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6 Secrets of great dads

Abbi Perets lives in Houston, TX, with her husband and five children.






Fabulous fathers

Maybe dads aren't typically thought of as having that certain je ne sais quoi. But we've all seen the way our kids' faces light up when Dad comes in the door -- even if he only left to go to the bathroom. So clearly, they have a few secrets of greatness, and we're here to uncover them.

Dad and daughter

If you want to learn a new skill, you go to the experts. If you want to learn the secrets of great dads, you talk to my brother, Lex Friedman. For the record, I would have been thrilled to talk to my husband, too, because he is a totally awesome dad, but he is on the phone with a client, and I have a deadline. My dad's in a different timezone and still asleep, and my brother -- who happens to have the professional writer's ability to answer questions in perfect soundbites -- graciously agreed to share the secrets of his greatness, so there you go.

1. Fatherhood is its own reward.

You've seen the way your kids go gaga for Dad. Guess what? He totally knows how much they dig him. The love kids have for their dads is "unconditional and limitless," says Lex. He even discovered that his looks have improved significantly since having children. "My kids are always telling me how beautiful I look," he says. "On top of that, my wife observes how much our kids adore me, and thus has newly added reasons to find me charming. Win/win!"

2. Breathing is key.

I'm fairly certain that my brother was kidding when he said that breathing is the one skill all dads need to have. But he's on to something: kids get upset. More frequently than we might like. Our response to that can determine whether the day goes well -- or ends up in the toilet. "My preferred approach, and the one that I'm proud of, is trying to keep my own calm to help bring on theirs," says Lex.

3. Learn from your mistakes.

Hey, we're human. We make mistakes. But it's what we do next that matters most. "I Monday-morning-quarterback any interaction with my kids that I think has gone less than favorably," says Lex.

How about an example? "Anya, was it nice when I yelled after you dropped my iPhone on my toes? No, no it wasn't, because you didn't do it on purpose, and everybody drops something sometimes. I was upset because I was worried about my toes and my iPhone, but even if I'm upset, I shouldn't yell at you for doing something accidentally. I'm sorry I yelled."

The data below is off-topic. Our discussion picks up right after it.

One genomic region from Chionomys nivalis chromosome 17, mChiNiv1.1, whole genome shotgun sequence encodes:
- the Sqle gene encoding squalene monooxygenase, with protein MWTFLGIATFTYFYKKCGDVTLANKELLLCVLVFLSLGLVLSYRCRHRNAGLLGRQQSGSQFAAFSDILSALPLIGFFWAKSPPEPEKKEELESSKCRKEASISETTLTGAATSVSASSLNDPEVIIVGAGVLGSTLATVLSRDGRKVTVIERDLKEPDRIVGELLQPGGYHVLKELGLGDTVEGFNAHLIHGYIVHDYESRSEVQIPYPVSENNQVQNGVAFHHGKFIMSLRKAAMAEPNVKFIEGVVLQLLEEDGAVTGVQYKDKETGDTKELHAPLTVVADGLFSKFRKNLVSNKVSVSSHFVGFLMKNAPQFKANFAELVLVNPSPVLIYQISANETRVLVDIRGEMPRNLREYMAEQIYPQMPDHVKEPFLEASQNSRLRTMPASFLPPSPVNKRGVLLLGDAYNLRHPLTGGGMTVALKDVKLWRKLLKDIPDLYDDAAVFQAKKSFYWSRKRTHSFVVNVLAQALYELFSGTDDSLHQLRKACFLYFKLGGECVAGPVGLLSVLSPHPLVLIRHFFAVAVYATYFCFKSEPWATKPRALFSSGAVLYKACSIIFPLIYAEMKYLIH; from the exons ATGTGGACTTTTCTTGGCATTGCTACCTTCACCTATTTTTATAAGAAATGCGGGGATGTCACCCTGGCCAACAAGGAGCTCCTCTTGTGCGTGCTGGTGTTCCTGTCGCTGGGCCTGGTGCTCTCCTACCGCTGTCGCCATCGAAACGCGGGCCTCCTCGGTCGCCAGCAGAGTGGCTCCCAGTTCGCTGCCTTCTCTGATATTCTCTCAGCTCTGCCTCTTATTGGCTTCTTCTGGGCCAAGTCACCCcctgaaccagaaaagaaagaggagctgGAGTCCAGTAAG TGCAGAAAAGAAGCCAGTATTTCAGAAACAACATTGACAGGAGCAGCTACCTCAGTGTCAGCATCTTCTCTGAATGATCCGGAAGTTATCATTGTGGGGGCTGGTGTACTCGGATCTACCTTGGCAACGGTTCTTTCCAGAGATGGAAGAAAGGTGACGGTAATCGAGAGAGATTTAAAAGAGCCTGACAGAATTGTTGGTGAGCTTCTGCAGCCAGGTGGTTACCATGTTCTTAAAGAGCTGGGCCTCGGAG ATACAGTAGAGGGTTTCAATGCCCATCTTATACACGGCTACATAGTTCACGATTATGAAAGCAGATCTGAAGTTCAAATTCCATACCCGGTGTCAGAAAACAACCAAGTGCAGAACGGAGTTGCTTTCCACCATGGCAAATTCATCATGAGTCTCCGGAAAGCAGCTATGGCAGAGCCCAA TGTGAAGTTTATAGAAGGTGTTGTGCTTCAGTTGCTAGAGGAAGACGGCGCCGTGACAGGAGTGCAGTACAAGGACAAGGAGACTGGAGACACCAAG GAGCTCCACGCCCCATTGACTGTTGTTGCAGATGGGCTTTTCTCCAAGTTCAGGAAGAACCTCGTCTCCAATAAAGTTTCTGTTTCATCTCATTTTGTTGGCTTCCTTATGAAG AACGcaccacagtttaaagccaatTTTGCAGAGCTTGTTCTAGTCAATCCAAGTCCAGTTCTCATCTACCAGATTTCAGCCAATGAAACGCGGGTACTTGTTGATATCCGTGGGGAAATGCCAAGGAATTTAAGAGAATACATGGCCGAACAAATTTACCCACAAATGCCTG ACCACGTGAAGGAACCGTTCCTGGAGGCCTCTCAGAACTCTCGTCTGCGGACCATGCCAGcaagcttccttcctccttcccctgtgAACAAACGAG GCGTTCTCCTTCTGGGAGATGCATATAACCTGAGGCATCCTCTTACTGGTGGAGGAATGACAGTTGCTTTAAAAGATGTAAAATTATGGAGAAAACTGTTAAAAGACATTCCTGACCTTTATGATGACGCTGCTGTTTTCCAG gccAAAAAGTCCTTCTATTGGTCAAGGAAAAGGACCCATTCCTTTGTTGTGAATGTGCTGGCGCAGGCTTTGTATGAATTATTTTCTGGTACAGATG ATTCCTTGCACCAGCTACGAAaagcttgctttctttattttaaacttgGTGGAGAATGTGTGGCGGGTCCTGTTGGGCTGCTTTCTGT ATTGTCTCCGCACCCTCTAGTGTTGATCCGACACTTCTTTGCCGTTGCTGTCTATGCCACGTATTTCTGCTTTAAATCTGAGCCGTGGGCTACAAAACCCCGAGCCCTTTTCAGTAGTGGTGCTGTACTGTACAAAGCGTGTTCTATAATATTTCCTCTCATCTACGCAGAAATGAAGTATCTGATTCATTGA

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I want my kids to learn from their mistakes, so I try to show them explicitly how I learn from mine.

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Notice what my clever brother did there: he managed to work in the fact that he owns an iPhone. (I don't have one, and he knows I want one.) But he's also given my lovely niece the chance to see that her dad is not infallible (Oh, Anya, I could tell you stories...), that it's okay to make mistakes -- and he gives her the power to forgive him. And, he swears that her response is generally along the lines of, "Aw, that's okay, Daddy. And I'm sorry I dropped your iPhone. Again."

4. You have all the experience you need.

A lot of dads worry that they won't know how to parent their kids. Moms have the full nine months of pregnancy to get maternal, and an entire industry caters to women who parent children, but dads often feel they're left to their own devices. Not to worry, says Lex. As long as you experienced childhood yourself, you have what it takes.

"I remember more about being a kid than I realized," he says. "Kids can often get worked up and stressed out for reasons that defy any sane semblance of logic. But I have strong memories of my own life views and experiences as a child, and I think those really positively affect my interactions with my kids."

5. It's okay to ask for help.

A good dad recognizes that at times he will encounter a situation that he has no idea how to handle. In such cases, advises Lex, "Go ask Mommy." Sound advice, and he's only half-kidding: "If it's not an emergency, I'll definitely try to check with my wife," he says. He also recommends that every parent take advantage of the always-on-call medical professional that is Dr. Internet.

6. Know that it gets easier.

That zero-to-one transition is a doozy, to be sure. Babies are a lot of work, particularly when you're just starting to learn about this whole parenting gig. And withholding sleep is a particularly awful form of torture. "But," says Lex, "things get easier, as they get more self-sufficient, and you get more sleep. I mean, more confidence. Okay, both."

Too true, too true. Happy Father's Day to my brother, my husband, my dad -- and all the other amazing dads out there.

Tell us: what's your guy's secret? Comment below!

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